No Shock Doctrine for Britain

Join the fight against the Tory/Lib Dem emergency budget

How we can still change the budget:

Posted on | July 26, 2010 | 2 Comments

No Shock - ActionGeorge Osborne’s dangerous Budget is not yet a done deal.

MPs can still make a difference by proposing and voting for amendments to remove the worst aspects of the plans as it passes through Parliament.

LibDem Deputy Leader Simon Hughes has already signalled that his MPs might take a lead in making some of these changes, and Labour MPs may be willing to take a stronger stance than before on the danger posed to the economy by cuts to benefits and services.

Even Conservatives need to hear how their constituents feel about the economic mistakes the Chancellor is making!

So, we need to contact our MPs now to get them to take action in Parliament in the coming weeks.

Our simple tool will create a letter suitable for any MP asking for their views and a promise of action. You can also add your own message before sending (so if your MP is a LibDem you can tell them you didn’t vote for these cuts!)

It takes just one minute and could make all the difference.

To get started, enter your postcode here:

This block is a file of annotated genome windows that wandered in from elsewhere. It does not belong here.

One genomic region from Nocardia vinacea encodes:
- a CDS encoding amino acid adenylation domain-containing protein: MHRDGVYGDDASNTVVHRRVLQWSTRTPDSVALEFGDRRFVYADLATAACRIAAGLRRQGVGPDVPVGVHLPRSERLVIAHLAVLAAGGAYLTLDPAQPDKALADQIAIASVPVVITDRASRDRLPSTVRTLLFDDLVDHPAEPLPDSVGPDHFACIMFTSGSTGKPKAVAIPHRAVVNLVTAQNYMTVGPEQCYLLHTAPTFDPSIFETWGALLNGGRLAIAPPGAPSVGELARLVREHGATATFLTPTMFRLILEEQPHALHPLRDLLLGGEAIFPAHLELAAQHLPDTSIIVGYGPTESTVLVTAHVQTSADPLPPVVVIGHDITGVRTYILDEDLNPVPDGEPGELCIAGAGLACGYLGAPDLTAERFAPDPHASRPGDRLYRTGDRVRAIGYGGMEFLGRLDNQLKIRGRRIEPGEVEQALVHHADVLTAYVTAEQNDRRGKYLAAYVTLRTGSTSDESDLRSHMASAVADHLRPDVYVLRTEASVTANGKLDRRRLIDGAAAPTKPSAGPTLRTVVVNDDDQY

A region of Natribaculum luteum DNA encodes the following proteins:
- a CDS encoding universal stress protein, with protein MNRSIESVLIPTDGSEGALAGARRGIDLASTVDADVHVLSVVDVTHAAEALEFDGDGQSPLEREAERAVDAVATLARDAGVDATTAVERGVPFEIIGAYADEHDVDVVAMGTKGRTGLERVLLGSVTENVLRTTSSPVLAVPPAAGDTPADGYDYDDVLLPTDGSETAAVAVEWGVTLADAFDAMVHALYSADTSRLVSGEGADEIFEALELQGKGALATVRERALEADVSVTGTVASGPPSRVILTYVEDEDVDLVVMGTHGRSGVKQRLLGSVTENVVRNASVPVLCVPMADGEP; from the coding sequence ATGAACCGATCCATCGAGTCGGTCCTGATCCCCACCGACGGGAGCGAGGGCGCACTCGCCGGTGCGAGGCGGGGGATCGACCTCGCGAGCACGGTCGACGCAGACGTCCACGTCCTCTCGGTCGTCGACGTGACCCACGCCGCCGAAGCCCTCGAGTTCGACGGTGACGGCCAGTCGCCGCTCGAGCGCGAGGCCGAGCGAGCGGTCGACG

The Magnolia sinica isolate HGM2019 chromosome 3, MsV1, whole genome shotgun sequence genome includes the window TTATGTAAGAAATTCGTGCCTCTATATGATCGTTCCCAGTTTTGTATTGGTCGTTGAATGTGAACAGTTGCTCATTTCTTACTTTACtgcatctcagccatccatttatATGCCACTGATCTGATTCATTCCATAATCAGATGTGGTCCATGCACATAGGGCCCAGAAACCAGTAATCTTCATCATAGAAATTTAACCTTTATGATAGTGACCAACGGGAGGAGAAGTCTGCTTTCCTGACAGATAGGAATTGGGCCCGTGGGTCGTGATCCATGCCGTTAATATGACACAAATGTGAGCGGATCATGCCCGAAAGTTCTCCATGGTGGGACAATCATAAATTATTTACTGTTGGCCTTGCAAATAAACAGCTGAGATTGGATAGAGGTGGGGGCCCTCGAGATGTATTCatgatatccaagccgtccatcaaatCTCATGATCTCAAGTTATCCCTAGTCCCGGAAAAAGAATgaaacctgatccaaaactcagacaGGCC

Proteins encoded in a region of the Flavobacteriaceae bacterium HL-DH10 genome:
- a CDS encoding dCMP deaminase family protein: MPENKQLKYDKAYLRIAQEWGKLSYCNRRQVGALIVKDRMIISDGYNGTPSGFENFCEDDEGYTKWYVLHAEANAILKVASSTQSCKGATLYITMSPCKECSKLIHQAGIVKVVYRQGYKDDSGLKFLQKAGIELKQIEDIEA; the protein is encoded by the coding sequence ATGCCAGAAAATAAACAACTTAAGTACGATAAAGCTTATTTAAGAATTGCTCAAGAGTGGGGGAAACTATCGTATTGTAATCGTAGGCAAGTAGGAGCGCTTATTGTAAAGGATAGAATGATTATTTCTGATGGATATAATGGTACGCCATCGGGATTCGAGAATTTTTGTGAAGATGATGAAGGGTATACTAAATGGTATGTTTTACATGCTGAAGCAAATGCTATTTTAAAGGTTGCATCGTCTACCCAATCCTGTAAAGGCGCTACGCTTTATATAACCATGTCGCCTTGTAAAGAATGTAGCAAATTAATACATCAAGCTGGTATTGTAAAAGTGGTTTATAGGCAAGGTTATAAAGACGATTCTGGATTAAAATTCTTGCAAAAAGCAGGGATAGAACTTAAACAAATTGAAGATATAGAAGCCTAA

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Comments

2 Responses to “How we can still change the budget:”

  1. Tweets that mention How we can still change the budget: : No Shock Doctrine for Britain -- Topsy.com
    June 30th, 2010 @ 9:54 PM

    [...] This post was mentioned on Twitter by sianberry, SSP Campsie, Will Litchfield, No UK Shock Doctrine and others. No UK Shock Doctrine said: In one minute you can write to your MP asking them to vote against the budget, with our fancy new tool here: http://bit.ly/aYMERJ [...]

  2. Amy Wilson
    July 16th, 2010 @ 1:16 PM

    I don’t actually disagree with the increase in VAT. It is a really effective way of taxing the rich, so is actually one of the most egalitarian moves of the otherwise very right wing budget.
    I am however massively concerned about the cuts in public services, they were under-stretched enough under Labour, and are the reason citizens of the UK experience human rights violations demonstrated in such high profile cases such as Baby P.
    Some of these shortcomings are disgusting and offerings are substandard to those seen in developing nations.
    Decreasing public services further will not only cause a double-dip recession but also further declines in living standards, especially child poverty, safety of women and other human rights issues particularly the dignity aspects of poverty.

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